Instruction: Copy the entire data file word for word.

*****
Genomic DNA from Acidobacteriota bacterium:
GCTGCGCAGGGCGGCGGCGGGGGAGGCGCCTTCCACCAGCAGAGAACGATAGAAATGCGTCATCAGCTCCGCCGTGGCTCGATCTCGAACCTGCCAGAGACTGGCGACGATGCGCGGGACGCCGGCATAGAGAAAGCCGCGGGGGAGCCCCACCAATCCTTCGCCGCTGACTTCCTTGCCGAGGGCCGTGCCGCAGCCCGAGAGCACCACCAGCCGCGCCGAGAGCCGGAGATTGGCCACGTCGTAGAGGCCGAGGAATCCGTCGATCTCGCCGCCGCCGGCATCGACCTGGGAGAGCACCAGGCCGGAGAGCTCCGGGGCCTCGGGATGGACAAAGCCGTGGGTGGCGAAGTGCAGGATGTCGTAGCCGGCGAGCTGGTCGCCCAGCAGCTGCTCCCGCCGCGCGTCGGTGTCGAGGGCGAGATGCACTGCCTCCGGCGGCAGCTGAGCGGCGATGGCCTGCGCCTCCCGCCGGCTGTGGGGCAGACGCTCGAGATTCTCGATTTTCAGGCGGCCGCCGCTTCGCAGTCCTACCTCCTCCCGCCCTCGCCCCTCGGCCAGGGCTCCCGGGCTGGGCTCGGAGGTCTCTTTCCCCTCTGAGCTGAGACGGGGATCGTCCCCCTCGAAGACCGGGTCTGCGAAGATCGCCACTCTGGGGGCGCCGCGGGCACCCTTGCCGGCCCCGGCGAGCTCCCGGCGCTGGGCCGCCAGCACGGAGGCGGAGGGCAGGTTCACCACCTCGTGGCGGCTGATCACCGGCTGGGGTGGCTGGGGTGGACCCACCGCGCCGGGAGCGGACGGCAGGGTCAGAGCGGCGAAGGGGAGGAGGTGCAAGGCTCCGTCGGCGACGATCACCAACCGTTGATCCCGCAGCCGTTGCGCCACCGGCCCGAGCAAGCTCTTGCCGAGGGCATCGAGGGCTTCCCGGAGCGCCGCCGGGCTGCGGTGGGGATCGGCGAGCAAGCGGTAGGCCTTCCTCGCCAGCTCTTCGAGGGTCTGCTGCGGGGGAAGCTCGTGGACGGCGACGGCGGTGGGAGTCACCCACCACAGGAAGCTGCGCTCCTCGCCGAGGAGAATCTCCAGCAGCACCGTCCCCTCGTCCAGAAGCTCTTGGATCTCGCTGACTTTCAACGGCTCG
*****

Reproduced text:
Genomic DNA from Acidobacteriota bacterium:
GCTGCGCAGGGCGGCGGCGGGGGAGGCGCCTTCCACCAGCAGAGAACGATAGAAATGCGTCATCAGCTCCGCCGTGGCTCGATCTCGAACCTGCCAGAGACTGGCGACGATGCGCGGGACGCCGGCATAGAGAAAGCCGCGGGGGAGCCCCACCAATCCTTCGCCGCTGACTTCCTTGCCGAGGGCCGTGCCGCAGCCCGAGAGCACCACCAGCCGCGCCGAGAGCCGGAGATTGGCCACGTCGTAGAGGCCGAGGAATCCGTCGATCTCGCCGCCGCCGGCATCGACCTGGGAGAGCACCAGGCCGGAGAGCTCCGGGGCCTCGGGATGGACAAAGCCGTGGGTGGCGAAGTGCAGGATGTCGTAGCCGGCGAGCTGGTCGCCCAGCAGCTGCTCCCGCCGCGCGTCGGTGTCGAGGGCGAGATGCACTGCCTCCGGCGGCAGCTGAGCGGCGATGGCCTGCGCCTCCCGCCGGCTGTGGGGCAGACGCTCGAGATTCTCGATTTTCAGGCGGCCGCCGCTTCGCAGTCCTACCTCCTCCCGCCCTCGCCCCTCGGCCAGGGCTCCCGGGCTGGGCTCGGAGGTCTCTTTCCCCTCTGAGCTGAGACGGGGATCGTCCCCCTCGAAGACCGGGTCTGCGAAGATCGCCACTCTGGGGGCGCCGCGGGCACCCTTGCCGGCCCCGGCGAGCTCCCGGCGCTGGGCCGCCAGCACGGAGGCGGAGGGCAGGTTCACCACCTCGTGGCGGCTGATCACCGGCTGGGGTGGCTGGGGTGGACCCACCGCGCCGGGAGCGGACGGCAGGGTCAGAGCGGCGAAGGGGAGGAGGTGCAAGGCTCCGTCGGCGACGATCACCAACCGTTGATCCCGCAGCCGTTGCGCCACCGGCCCGAGCAAGCTCTTGCCGAGGGCATCGAGGGCTTCCCGGAGCGCCGCCGGGCTGCGGTGGGGATCGGCGAGCAAGCGGTAGGCCTTCCTCGCCAGCTCTTCGAGGGTCTGCTGCGGGGGAAGCTCGTGGACGGCGACGGCGGTGGGAGTCACCCACCACAGGAAGCTGCGCTCCTCGCCGAGGAGAATCTCCAGCAGCACCGTCCCCTCGTCCAGAAGCTCTTGGATCTCGCTGACTTTCAACGGCTCG